• Wild Food and Berries:
    • Unless you are an expert on mushrooms and studied them for years, don’t even touch mushrooms. A majority of mushrooms are toxic.
    • Plants with umbrella-shaped flowers should not be eaten.
    • Avoid white and yellow berries only 10% are edible. Blue and black berries are usually the safest to eat. Only 50% of red berries are edible.
    • It is a myth that if an animal eats something, then it is safe (deer eat poison ivy).
    • Do not eat wild nuts that taste or smell like almonds they are EXTREMELY dangerous.
      • How to check your berries (be weary, this technique can still cause harm)
        • Put a small amount of juice on your forearm and wait until it dries. If there is no burning, swelling or redness, put a small amount of juice on the corner of your mouth and wait until it dries. If there is no burning or stinging put a small amount of juice on your tongue. If there is no burning or stinging eat a very small amount. (If you immediately feel sick or vomit, stop eating!) If no symptoms occur in 24 hours, the item MOST LIKELY is not poisonous.
        • Eat sparingly at first, and if symptoms still do not occur, proceed to eat as much as you like.
  • Leaves (identifying the poisonous ones): 
    • Poison Ivy comes in leaves of three. One leaf will be bigger than the other two. There are different types of Poison Ivy, some have rounded leaf edges, others are rigid and notched. Its red only in the spring, green in the summer, and yellow/orange in fall. Sometimes in the summer, you can find clusters of greenish-white berries and flowers on the ivy.
    • Poison Oak also grows in the form of three leaves, but on rare occasions, leaves can be in fives or sevens. But their identifying feature is the lobed, wavy leaves. Poison Oak is bright green in the spring, yellow-green and sometimes pink in the summer, and turn yellow into dark brown during the fall.
  • Insects: Most bugs do more good than harm. And most bugs are a huge source of nutrients when in the wilderness. But there are a lot that are just no good. Here are some insects to avoid.
    • brightly colored insects
    • fuzzy or hairy insects
    • Grasshoppers are GOOD to eat but can contain tapeworms, so open them up and check their insides before eating.

See Also
Habits shape our lives for better or for worse. Check out these 8 useful habits that everyone should have.

4. How To Perform …

Anything can happen at any moment, so we need to be prepared for anything and anyone’s survival. Here are some things you should know during a medical emergency.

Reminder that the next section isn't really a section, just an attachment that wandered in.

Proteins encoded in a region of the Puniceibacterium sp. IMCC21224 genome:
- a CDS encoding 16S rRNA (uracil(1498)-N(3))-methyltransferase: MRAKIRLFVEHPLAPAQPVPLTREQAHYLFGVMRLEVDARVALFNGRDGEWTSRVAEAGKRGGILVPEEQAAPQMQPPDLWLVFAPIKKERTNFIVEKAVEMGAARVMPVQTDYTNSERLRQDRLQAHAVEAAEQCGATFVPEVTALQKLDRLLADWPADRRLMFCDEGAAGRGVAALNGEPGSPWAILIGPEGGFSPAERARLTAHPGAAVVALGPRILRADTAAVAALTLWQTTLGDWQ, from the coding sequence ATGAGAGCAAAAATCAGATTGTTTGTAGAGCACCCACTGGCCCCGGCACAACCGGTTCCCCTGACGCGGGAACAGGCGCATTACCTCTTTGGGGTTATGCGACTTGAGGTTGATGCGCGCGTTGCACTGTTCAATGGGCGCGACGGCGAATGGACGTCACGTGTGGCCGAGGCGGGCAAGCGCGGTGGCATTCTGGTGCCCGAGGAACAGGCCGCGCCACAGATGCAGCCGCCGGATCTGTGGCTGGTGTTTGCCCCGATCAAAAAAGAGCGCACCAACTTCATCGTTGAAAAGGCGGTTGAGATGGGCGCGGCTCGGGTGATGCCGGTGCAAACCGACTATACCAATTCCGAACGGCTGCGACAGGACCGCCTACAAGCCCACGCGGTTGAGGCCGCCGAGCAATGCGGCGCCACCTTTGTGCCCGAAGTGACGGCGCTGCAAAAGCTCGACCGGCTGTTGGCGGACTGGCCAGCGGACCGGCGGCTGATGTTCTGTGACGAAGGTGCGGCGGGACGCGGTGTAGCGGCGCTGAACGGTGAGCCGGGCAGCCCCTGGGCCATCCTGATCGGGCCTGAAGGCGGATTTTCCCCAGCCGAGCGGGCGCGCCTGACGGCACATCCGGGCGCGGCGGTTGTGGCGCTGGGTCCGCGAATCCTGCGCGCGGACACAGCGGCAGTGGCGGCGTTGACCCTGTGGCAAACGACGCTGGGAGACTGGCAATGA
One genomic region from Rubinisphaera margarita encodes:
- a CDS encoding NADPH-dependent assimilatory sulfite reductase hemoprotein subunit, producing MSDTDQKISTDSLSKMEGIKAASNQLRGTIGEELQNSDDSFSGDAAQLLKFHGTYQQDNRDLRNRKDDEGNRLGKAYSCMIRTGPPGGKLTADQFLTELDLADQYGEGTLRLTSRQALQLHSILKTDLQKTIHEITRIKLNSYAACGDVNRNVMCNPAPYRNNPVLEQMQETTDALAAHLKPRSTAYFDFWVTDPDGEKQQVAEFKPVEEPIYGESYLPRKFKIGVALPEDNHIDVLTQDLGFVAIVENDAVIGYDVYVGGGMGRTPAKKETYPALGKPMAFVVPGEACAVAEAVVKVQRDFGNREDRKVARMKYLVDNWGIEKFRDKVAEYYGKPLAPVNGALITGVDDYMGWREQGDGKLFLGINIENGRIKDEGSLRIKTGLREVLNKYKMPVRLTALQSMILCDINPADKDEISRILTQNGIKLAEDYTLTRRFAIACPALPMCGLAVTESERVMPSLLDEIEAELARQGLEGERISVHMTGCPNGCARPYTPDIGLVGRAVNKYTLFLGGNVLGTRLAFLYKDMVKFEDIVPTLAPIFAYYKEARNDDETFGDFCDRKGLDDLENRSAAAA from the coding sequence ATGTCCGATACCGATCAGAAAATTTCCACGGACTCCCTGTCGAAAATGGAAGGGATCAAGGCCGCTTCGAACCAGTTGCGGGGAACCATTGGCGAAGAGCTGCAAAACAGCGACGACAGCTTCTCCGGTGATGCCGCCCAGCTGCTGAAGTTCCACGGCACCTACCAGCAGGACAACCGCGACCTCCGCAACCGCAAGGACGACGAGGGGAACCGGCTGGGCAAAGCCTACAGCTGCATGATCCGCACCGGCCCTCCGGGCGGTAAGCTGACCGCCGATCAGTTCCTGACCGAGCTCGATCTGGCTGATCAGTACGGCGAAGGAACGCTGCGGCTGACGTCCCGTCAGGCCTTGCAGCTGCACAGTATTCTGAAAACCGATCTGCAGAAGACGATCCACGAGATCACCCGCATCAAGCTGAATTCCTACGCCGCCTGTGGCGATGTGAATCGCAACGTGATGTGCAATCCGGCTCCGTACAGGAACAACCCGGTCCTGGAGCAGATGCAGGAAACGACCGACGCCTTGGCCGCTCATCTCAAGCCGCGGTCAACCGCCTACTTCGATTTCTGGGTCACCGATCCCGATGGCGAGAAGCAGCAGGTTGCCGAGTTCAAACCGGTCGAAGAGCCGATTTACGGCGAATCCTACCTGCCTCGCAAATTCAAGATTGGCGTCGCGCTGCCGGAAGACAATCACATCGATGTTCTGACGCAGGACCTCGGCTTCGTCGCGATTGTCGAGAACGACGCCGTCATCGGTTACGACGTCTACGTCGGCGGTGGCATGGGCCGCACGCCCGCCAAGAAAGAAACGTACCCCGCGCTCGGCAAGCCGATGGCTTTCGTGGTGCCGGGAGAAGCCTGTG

• CPR for a conscious adult: After you make sure they need CPR, start by
    • Standing behind them and do abdominal thrusts by
      • Placing your fist, with the thumb side against the middle of the abdomen, just above the navel and covering your fist with your other hand.
  • CPR for an unconscious adult: While they are laying on their back
    • Give 30 chest compressions by
      • Pushing down hard and fast in the middle of the chest, over the breastbone, with one hand on top of the other and fingers interlaced.
      • Press down  2-2.4 inches deep and let the chest recoil within each compression.
    • Give them two breaths by (Not always necessary)
      • Making sure their head is tilted back and their chin is lifted
      • Pinch the nose shut and cover the victim’s mouth with your mouth to form a complete seal. Blow inside the victim’s mouth for 1 second and check to see if the victim’s chest rises. If their chest does not rise, give another breath.
  • CPR for an unconscious Child: Is almost the same as CPR for an adult.
    • Give 30 chest compressions
      • You can use one hand if you think the child could not handle both. For one-handed compressions, press down hard and fast on the center of the chest using the heel of your hand.
      • For two-handed compressions, push down hard and fast on the center of the chest with the heel of one hand and place the other over top.
      • Only push down two inches.
  • CPR for a conscious Infant: Holding the baby with their back facing you,
    • Give five back blows between their shoulder blades, with the heal of your hand.
    • If that doesn’t work, turn them back over
      • Their face should be upwards in one arm with the same hand cupping their head
      • Place two or three fingers in the center of the infant’s chest just below the nipples and press down onto the breastbone, about 1 1/2 inches deep –and only do 5 Compressions.
  • CPR for an unconscious Infant: Give 3o chest compressions by
    • Using two fingers, push down in the center of the chest, just below the nipple line
      • Give 30 chest compressions at the rate of at least 100 per minute
      • Only press down approximately 1 1/2 inches deep
    • Give them two breaths